Robotics may seem like a new and futuristic word, but the concept of creating automata has been around since around 400 BC. And the robots of the ancient world demonstrated an uncanny and sometimes frighteningly prescient trend. The ancient philosopher Aristotle was in fact not only an acclaimed historian and philosopher but one of the earliest technological futurists. And his prediction when he saw some of the earliest examples of robots was similar to those made even today.
It is no coincidence that the myths of Hephaestus would eventually tell tale of servants made out of working bits of machinery so advanced that they were comparable to today’s robots. It has always been the nature of mankind to attempt to create devices that mimic the behavior and look of already living objects. And while the Hellenistic world of automata would have been for the amusement and entertainment of the rich in the ancient world, there would be predictions that such devices could one day change the face of society. It was Aristotle who predicted that the creation of automated robots would eventually solve many of society’s labor concerns and remove the blight of slavery on society. It is then perhaps more than a little coincidental that the same devices are now threatening to take away the jobs of free men and women who wish to work.
But perhaps one of the most incredible claims of ancient technological achievement comes from the Lie Zi texts depicting a mysteriously advanced artificial human. The device had apparently been developed by Yen Shih, an incredibly adept artificer and inventor. The being was said to be able to walk with deliberate and quick strides giving the uncanny impression that the metal man was human. The device was said to be capable of singing, dancing, and even schmoozing with the women of the court. This final act incensed the king, making Yen Shih smash open the contraption and reveal that the object was nothing more than a robot. Upon looking at the device’s innards all those assembled were satisfied that it had been created using simple metal, leather, glue, and lacquer.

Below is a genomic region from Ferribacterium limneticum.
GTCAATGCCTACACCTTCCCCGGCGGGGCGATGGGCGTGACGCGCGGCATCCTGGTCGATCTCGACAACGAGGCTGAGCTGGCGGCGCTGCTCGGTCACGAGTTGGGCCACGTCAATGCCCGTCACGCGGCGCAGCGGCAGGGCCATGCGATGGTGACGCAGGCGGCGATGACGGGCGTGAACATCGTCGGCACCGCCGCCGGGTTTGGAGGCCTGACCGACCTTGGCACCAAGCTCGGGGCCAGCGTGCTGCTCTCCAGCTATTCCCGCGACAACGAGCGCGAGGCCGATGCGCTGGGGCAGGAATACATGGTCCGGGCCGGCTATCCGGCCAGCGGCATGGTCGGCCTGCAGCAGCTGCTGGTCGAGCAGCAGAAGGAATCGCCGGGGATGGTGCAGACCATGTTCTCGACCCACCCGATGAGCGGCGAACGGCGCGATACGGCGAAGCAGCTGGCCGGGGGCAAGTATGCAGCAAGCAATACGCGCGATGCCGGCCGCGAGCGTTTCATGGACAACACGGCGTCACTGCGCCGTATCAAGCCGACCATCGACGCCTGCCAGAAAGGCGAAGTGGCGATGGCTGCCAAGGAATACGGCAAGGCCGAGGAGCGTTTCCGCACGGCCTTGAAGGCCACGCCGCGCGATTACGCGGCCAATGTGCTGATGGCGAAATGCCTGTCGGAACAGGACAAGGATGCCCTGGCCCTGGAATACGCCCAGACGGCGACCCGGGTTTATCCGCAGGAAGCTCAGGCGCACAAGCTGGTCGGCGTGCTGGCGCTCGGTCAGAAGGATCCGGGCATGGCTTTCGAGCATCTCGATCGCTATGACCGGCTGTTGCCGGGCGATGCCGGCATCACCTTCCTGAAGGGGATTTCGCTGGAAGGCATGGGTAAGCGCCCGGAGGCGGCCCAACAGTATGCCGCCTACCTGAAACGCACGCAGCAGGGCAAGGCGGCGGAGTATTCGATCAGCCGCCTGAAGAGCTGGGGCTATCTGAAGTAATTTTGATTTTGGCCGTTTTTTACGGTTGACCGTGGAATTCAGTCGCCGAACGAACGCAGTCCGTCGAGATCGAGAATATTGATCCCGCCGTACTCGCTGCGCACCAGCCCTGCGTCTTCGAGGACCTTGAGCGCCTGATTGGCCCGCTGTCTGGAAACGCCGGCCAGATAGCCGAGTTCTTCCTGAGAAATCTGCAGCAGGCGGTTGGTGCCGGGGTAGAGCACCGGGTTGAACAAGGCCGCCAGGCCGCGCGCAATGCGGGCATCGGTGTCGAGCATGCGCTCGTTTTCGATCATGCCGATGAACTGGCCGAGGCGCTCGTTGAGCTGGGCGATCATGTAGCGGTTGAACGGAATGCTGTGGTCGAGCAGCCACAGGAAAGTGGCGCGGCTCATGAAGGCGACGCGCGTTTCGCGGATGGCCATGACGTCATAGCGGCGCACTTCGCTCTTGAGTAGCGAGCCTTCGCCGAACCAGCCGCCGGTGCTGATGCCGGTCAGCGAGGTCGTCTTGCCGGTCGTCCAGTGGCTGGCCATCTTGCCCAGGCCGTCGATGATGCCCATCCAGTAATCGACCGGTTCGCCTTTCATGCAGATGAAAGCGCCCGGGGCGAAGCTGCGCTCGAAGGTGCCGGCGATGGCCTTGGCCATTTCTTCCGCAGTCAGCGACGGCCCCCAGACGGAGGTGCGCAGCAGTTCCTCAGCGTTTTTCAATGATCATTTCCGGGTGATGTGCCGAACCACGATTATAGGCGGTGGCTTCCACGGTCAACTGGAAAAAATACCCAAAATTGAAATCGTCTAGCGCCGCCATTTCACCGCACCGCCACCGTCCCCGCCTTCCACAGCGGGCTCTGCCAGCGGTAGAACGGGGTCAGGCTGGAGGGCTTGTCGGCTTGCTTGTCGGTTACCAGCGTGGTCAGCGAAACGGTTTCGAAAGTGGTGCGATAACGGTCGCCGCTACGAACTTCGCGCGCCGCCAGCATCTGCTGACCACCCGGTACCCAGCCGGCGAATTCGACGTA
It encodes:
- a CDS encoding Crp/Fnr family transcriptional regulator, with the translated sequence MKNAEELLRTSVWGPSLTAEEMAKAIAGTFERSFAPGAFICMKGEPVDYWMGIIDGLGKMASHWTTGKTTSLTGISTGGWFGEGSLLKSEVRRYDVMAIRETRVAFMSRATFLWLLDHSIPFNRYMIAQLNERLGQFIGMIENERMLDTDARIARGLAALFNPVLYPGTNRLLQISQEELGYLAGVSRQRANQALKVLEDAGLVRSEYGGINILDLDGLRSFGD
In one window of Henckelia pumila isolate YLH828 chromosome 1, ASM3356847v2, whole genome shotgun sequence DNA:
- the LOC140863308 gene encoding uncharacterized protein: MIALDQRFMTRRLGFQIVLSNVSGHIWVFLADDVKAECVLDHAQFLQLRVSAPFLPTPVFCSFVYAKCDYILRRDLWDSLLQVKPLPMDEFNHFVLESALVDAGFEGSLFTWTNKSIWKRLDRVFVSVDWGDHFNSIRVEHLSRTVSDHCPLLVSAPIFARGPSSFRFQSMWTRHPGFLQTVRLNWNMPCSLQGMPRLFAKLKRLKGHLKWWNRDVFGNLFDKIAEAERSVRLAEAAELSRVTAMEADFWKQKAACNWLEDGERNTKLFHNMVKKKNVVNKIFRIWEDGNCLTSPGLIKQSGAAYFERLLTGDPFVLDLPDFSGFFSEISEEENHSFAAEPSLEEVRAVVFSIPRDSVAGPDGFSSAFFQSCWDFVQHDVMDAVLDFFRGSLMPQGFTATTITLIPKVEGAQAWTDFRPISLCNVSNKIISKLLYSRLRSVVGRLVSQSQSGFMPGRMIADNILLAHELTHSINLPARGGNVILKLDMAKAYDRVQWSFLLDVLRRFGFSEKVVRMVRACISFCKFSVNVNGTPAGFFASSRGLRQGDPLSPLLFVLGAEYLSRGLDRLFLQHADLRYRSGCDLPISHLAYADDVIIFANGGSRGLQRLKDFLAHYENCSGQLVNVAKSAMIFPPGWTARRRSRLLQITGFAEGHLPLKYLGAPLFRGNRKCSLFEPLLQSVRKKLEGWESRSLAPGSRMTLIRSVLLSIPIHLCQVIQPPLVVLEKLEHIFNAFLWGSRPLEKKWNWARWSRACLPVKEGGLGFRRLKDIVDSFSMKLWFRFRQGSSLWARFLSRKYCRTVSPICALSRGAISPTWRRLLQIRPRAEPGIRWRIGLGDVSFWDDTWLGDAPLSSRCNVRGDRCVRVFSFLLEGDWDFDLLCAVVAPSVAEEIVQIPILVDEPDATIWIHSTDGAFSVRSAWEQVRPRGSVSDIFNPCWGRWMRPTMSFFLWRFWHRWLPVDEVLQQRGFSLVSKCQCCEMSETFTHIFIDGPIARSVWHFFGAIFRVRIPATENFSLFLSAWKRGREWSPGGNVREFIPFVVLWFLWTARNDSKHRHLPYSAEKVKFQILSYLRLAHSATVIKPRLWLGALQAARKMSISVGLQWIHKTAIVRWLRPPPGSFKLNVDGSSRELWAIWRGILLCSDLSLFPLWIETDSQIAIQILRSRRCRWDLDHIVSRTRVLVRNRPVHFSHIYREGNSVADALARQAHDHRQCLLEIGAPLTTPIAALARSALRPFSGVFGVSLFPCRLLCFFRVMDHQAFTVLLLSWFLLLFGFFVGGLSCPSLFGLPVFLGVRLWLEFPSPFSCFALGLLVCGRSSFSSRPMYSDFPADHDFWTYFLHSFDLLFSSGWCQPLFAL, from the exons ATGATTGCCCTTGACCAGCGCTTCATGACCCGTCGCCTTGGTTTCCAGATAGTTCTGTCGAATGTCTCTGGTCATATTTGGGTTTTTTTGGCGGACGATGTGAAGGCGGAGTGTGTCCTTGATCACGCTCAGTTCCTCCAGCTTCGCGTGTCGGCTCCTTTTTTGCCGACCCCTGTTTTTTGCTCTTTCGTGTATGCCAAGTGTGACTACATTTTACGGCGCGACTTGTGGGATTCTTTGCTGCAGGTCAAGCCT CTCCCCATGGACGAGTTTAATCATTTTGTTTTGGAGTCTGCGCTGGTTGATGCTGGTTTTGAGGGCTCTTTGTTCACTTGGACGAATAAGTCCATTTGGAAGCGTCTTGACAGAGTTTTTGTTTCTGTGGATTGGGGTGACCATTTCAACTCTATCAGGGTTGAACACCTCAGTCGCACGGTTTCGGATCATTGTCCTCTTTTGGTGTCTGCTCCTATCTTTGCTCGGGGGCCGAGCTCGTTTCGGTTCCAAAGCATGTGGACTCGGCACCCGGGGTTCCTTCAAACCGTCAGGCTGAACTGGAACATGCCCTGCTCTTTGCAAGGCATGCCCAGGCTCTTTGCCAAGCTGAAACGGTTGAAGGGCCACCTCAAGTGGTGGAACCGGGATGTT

And robotic humans were spoken of commonly in tales coming out of Rhodes. There it was said robots adorned the streets for both decoration and the amusement of visitors. The devices were said to have the ability to walk, sing, and speak respectively.
Where do these stories of ancient machine humans come from? With the majority of stories coming out from the ancient world suggesting most of civilization had no such technology, the existence of an ancient army of metal men would certainly change our perception of the ancient world. So where did all of the physical evidence go? It’s perceivable that such devices would have become the primary target of ire during revolutions against intellectuals or torn apart as abominations, but surely at least one could have survived. If the stories are not entirely apocryphal, is it possible archaeologists will one day uncover one of these devices?